Daily Digest: Governor Brown pitches $6B water bond, what does California need – more water storage or better water management?, 7 weird ways to save water and more …

Daily DigestIn California water news today, Governor Brown pitches $6B water bond, what does California need – more water storage or better water management?, local management effective for groundwater, excessive water pumping leaves aquifers vulnerable to pollution, Conan O’Brien urges Californians to save water, Millerton Lake drought photo comparison, drought-ravaged West sprouts a massive pyrocumulus, 7 weird ways to save water, why is California always such a mess?, and feds face backlash trying to regulate wetlands that often aren’t wet, plus plenty more news and commentary ….

On webcast today …

  • Workshop on desalination amendments to the State Water Board’s Ocean Plan:  Today, beginning at 9AM, the State Water Resources Control Board will hold a public workshop on proposed amendments to the Ocean Plan addressing the intakes and brine discharges from ocean desalination facilities.  Click here for the meeting noticeClick here for the webcast.
  • Join Sunset Magazine for a drought twitter chat today at 11AM: As California continues to experience one of the worst drought seasons on record, the editors at Sunset decided we couldn’t just stand by and watch. On Wednesday, August 6, at 11 a.m. PDT, we’ll be hosting a Twitter chat about water usage, as well as the policies we should have in place regarding future seasons like this.Exactly which communities are doing a good job at water saving? How can we apply their practices where we live? Join our editors, along with a host of experts, in a live conversation. It’s bound to get interesting.”  Click here for more information.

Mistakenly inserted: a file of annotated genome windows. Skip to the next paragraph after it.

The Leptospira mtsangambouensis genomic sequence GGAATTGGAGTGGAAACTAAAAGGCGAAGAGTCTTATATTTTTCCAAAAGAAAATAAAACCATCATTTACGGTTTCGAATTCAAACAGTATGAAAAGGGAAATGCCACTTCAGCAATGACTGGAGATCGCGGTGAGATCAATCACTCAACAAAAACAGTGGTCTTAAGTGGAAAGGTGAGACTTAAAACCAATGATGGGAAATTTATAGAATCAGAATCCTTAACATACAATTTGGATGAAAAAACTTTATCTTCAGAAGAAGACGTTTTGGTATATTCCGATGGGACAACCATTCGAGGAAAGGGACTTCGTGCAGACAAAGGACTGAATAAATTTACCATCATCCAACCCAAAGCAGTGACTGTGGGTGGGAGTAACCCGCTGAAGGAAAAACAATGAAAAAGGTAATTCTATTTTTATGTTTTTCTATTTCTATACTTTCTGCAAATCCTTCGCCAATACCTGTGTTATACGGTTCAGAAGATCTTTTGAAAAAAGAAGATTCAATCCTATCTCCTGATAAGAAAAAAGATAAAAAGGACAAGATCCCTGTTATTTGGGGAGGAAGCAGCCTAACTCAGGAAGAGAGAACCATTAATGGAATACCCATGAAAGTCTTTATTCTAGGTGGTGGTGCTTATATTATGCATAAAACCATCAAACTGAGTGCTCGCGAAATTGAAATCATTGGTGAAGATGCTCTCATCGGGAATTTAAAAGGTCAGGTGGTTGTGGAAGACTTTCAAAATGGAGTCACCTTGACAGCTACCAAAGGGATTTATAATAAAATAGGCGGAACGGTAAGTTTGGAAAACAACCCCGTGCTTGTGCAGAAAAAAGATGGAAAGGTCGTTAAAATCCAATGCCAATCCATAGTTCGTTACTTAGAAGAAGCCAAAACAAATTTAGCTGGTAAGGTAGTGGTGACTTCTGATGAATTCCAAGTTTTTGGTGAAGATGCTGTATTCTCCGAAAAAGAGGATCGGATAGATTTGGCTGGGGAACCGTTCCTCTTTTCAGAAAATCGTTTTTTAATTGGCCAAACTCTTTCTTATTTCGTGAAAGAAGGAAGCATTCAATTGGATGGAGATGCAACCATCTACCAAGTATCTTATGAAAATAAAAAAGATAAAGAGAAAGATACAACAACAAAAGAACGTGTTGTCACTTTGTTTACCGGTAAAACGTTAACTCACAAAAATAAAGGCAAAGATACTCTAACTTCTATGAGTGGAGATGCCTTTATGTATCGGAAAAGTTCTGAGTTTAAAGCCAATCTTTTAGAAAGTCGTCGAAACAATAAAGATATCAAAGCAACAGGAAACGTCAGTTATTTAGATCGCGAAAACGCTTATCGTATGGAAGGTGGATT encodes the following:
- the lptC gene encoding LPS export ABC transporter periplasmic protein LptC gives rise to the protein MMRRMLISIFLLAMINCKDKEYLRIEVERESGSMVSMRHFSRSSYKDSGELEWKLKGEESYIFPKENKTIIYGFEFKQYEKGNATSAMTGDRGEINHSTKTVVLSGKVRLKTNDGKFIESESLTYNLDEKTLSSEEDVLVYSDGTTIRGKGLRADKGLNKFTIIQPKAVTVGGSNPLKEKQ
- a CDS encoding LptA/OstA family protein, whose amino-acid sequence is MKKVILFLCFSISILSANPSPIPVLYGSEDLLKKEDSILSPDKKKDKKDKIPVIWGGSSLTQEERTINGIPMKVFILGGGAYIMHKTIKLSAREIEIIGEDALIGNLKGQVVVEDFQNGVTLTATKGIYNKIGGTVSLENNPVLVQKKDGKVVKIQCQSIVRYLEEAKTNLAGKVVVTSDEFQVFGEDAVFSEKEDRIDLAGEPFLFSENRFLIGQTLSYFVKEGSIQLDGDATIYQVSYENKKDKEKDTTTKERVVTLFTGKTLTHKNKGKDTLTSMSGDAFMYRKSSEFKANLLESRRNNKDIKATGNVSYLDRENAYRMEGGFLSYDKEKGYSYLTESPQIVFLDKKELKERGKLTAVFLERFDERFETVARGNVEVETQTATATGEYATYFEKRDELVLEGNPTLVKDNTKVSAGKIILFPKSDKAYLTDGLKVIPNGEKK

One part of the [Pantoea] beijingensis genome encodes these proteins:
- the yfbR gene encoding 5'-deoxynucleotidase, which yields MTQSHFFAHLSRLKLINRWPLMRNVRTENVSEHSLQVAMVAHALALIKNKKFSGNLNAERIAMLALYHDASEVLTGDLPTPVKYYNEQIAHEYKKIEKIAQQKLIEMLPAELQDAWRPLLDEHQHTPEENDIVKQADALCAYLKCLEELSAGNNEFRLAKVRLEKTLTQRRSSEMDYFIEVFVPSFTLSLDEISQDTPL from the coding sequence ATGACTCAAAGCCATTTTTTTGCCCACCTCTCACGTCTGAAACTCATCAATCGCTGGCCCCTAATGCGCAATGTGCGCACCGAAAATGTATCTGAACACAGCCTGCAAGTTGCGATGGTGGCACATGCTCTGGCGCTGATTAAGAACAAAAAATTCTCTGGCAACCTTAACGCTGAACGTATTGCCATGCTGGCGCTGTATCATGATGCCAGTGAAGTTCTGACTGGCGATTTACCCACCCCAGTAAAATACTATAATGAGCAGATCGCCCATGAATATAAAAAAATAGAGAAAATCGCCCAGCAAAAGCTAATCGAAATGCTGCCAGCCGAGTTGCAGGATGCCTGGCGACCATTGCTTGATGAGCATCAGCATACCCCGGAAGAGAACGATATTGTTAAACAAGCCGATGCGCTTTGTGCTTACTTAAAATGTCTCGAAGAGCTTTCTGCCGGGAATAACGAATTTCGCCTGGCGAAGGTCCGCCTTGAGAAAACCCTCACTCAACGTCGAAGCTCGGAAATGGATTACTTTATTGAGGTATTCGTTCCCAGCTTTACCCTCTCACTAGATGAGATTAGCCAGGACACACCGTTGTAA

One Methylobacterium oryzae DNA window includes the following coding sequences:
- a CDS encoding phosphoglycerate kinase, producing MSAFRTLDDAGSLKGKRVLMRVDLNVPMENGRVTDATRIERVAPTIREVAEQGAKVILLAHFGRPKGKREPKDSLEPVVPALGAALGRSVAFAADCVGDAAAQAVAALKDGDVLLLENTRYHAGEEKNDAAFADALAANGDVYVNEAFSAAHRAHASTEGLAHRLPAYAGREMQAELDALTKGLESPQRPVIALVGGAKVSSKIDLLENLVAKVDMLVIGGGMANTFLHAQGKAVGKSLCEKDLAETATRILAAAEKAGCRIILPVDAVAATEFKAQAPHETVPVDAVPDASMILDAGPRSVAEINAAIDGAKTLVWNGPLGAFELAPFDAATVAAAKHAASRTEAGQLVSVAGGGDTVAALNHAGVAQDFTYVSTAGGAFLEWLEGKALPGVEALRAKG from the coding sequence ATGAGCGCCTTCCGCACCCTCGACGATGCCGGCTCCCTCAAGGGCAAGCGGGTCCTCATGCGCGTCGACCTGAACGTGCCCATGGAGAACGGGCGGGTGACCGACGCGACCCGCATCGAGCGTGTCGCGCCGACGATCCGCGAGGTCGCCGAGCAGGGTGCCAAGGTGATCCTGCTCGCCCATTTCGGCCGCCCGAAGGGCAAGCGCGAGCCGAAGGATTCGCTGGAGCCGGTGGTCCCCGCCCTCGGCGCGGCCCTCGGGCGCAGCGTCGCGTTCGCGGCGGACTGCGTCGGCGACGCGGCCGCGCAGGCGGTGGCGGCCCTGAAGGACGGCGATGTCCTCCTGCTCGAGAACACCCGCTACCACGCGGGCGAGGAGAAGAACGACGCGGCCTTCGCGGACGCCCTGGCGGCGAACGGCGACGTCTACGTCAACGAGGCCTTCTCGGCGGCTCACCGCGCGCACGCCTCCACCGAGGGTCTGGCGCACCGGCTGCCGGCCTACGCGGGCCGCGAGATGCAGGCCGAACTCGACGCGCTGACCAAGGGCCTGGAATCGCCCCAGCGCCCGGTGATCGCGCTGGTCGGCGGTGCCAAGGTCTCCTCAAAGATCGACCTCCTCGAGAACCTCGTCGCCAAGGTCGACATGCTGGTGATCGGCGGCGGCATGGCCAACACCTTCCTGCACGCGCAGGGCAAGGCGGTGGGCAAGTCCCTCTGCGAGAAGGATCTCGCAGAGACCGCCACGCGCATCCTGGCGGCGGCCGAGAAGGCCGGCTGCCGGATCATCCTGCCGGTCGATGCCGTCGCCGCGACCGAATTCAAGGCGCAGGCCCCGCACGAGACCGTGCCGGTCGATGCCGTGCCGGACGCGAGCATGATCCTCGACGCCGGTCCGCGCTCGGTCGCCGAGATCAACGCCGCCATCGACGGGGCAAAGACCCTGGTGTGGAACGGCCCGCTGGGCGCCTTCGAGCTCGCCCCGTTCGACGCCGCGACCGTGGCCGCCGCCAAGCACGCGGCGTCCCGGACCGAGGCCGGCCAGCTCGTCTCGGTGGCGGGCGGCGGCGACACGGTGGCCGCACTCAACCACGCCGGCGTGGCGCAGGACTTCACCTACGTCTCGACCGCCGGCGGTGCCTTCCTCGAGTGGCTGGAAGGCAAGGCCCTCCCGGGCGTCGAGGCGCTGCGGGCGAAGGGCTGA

– See more at: http://westphoria.sunset.com/2014/08/04/join-our-drought-chat-this-wednesday/?utm_source=feedburner&utm_medium=feed&utm_campaign=Feed%3A+typepad%2Fsunset%2Ffresh_dirt+%28Sunset%3A+Fresh+Dirt%29#sthash.1Yuj8aJR.dpuf

In the news today …

  • In rare campaign email, Gov. Jerry Brown pitches $6-billion water bond: Seeking to balance the state’s water needs with his reputation for fiscal caution, Gov. Jerry Brown called for a “no-frills, no pork” $6-billion water bond in an email to campaign supporters Tuesday afternoon.  Brown kicked off the letter by noting that “drought conditions in California grow more serious by the day,” and acknowledging more must be done for the state’s water infrastructure. … ”  Read more from the Los Angeles Times here: In rare campaign email, Gov. Jerry Brown pitches $6-billion water bond
  • Governor proposes $6B water bond for California: California Governor Jerry Brown called on lawmakers to put a $6 billion “no-frills” bond measure on the November ballot, about half the size of a pending proposal, to secure the water supply amid a record drought.  …  “I’m proposing a no-frills, no-pork water bond that invests in the most critical projects without breaking the bank,” Brown, 76, a Democrat who’s running for re-election, said yesterday in a message on his campaign website. … ”  Read more from Bloomberg News here:  Governor proposes $6B water bond for California